Supermarkets, Restaurants Hire Security
Limit hours to combat crime. Restaurants and grocery stores said they are revamping operations in response to crime, with some operators limiting hours, spending more on security and closing stores entirely. Starbucks Corp. last week said that it was permanently closing 16 U.S. stores after workers reported incidents related to drug use and other disruptions and would likely close more. Casual dining chain Noodles NDLS 0.19%▲ & Co. has encountered drug use in bathrooms in certain markets, and is training workers on how to respond, Chief Executive Dave Boennighausen said. Supermarket giant Kroger Co. last year listed organized theft among the factors pressuring its profit margins for the first time. During an internal forum at Starbucks’s headquarters Wednesday, interim CEO Howard Schultz said the stores were profitable, but the company was closing them because of employees’ safety concerns. “We are facing things that the stores weren’t built for,” Mr. Schultz said. “We are listening to our people and closing stores.” He said local governments must do more to fight crime and mental illness as the need to address safety has grown.
Did You Know?
Inflation soars to 9.1% as fuel, shelter and food prices climb. U.S. inflation soared to its highest level in nearly 41 years last month with consumer prices 9.1% higher than they were in June of 2021, according to the latest federal data. The Consumer Price Index’s annual reading for the 12-month period ending in June was even higher than May’s annual rate of 8.6%, according to the U.S. Bureau of Labor Statistics. Viewed on a month-to-month basis, the 1.3% increase in consumer prices in June showed inflation accelerating from the previous 1% monthly increase in May. Price increases were broad-based with gasoline, shelter and food being the largest contributor. Gasoline prices soared 11.2% over a one-month period in June following a 4.1% increase for the month of May. Over the past 12 months gasoline prices have risen 59.9%. The broader energy index, which includes the cost of electricity and natural gas, rose 7.3% over a one-month period in June after a 3.9% increase in May. The index rose 41.6% over the 12-month period ending in June – the largest 12-month increase since April 1980. On an annual basis, the cost of fuel oil is up 98.5%, electricity is up 13.7%, and natural gas is up 38.4% from June of 2021. Food prices rose 1% last month and are 10.4% higher than they were in June of 2021.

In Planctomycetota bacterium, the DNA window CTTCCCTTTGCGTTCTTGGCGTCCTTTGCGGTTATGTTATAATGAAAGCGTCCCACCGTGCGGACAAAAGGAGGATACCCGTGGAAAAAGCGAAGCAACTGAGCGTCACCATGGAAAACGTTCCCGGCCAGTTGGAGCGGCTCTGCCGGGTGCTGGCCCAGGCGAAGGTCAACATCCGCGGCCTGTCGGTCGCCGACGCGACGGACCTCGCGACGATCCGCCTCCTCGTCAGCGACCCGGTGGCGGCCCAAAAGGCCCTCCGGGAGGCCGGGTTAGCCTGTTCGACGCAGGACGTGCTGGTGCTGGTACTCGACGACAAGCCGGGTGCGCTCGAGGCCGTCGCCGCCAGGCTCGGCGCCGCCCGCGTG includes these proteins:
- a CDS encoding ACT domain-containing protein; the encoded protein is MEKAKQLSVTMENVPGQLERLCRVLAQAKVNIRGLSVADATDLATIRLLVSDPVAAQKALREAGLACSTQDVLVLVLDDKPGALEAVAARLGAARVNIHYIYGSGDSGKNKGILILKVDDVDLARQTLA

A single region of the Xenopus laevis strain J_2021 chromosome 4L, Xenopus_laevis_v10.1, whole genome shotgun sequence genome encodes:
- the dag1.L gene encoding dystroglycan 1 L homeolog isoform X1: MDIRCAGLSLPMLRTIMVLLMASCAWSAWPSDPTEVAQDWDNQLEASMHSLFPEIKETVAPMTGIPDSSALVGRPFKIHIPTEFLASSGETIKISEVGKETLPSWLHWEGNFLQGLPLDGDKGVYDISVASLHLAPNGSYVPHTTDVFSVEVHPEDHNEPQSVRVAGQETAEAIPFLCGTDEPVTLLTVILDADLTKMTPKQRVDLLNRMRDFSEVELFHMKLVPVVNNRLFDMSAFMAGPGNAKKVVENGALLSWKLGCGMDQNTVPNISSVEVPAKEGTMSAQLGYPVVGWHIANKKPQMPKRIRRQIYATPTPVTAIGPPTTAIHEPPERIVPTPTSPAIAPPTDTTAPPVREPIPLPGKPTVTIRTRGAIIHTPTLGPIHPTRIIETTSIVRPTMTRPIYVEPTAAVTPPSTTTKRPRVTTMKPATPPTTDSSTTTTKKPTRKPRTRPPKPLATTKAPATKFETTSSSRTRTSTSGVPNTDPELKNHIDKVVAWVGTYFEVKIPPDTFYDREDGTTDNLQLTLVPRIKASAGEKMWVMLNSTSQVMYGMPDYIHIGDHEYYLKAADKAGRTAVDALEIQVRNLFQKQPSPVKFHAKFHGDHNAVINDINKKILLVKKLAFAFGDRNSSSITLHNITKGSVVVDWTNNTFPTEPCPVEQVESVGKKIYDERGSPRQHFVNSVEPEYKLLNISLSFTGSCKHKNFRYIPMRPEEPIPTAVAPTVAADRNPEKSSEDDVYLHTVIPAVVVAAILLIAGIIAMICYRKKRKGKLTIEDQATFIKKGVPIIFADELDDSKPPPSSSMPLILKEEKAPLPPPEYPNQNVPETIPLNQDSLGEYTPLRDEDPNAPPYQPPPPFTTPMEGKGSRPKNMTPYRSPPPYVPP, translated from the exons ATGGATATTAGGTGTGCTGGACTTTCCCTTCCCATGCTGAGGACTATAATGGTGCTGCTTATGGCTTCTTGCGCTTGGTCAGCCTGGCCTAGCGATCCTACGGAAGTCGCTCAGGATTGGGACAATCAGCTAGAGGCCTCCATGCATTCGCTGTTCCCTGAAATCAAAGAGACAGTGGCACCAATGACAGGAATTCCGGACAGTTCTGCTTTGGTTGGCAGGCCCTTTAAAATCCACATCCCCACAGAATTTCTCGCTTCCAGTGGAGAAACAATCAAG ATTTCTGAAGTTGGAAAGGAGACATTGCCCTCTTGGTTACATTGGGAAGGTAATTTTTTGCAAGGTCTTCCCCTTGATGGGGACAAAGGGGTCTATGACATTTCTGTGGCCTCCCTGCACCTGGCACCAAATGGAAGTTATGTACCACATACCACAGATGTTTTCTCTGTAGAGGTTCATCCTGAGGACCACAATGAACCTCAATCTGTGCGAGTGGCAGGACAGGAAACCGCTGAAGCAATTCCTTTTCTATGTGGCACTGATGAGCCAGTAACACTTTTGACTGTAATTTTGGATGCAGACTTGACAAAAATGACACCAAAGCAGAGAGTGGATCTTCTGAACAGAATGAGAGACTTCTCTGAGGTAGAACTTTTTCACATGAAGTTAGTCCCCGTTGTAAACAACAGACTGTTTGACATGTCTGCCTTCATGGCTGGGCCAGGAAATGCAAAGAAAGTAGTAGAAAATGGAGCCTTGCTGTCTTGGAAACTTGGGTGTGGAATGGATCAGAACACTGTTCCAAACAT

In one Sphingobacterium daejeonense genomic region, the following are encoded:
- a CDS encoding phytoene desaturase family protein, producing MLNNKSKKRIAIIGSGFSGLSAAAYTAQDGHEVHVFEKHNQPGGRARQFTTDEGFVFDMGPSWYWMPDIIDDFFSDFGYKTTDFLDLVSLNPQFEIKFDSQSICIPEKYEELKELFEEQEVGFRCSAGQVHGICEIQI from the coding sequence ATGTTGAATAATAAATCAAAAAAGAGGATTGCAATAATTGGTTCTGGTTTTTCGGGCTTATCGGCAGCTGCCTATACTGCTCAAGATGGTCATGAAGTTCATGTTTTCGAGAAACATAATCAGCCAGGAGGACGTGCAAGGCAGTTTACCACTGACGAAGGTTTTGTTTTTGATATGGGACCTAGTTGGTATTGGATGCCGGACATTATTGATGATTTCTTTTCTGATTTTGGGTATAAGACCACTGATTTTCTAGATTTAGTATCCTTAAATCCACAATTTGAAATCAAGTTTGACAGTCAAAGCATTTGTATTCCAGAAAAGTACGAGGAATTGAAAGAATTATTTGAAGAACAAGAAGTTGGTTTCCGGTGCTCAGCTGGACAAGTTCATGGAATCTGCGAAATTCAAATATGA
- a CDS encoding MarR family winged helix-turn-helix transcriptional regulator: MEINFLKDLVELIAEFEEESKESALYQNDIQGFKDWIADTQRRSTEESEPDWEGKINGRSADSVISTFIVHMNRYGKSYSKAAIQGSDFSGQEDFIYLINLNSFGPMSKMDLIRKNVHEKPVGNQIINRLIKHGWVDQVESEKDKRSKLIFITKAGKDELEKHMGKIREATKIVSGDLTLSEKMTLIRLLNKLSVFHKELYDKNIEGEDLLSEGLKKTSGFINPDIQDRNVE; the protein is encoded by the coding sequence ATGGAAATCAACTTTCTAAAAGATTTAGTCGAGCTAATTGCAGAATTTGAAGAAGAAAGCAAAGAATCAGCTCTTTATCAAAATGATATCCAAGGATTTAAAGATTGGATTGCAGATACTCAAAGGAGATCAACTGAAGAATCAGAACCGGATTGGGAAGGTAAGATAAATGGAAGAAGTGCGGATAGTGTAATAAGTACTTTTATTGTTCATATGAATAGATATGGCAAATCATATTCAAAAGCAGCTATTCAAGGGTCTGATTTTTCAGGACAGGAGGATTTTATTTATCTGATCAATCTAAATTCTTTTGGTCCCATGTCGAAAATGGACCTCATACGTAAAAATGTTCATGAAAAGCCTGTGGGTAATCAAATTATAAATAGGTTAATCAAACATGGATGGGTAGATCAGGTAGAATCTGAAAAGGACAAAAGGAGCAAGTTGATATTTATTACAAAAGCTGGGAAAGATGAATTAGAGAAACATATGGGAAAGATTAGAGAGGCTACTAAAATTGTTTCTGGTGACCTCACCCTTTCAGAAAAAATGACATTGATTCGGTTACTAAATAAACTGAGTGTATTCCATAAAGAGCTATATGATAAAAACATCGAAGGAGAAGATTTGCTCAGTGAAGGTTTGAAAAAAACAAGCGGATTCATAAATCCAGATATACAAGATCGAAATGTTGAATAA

Continual training is a game-changer for restaurants’ success. By now, America’s entire workforce is familiar with the ongoing labor shortage. It’s taught restaurants that the future of work depends on how well employees are trained and what companies are doing to retain talent. Some 4.3 million people quit or changed jobs in December 2021 during what has come to be known as the “Great Resignation.” A new Pew Research Center survey found that 63 percent of workers who quit a job in 2021 said that “lack of opportunities for advancement” was a major reason for why they quit. That’s why companies have to start investing in their employees’ growth. Now more than ever, restaurants need to level up their continuous training efforts to prove they want their employees to grow. Here are three ways restaurants can do that and, in turn, boost employee retention.
Bielat Santore & Company – Restaurant Industry Alert
ATLANTIC CITY, NJ “SPORTS BAR – RESTAURANT” FOR SALE
Turn-key Atlantic City, NJ restaurant/bar; strategically located on strip near hotels and casinos; 3 floors; 1st floor – 100 seat dining + 75 seat bar/lounge; second floor – 100 seat private party room + 30 at bar; third floor – office/residence; on-site parking for 50 cars; owner retiring after 40 years in business; financing available to qualified.
Contact Richard Santore, 732.531-4200 for additional information.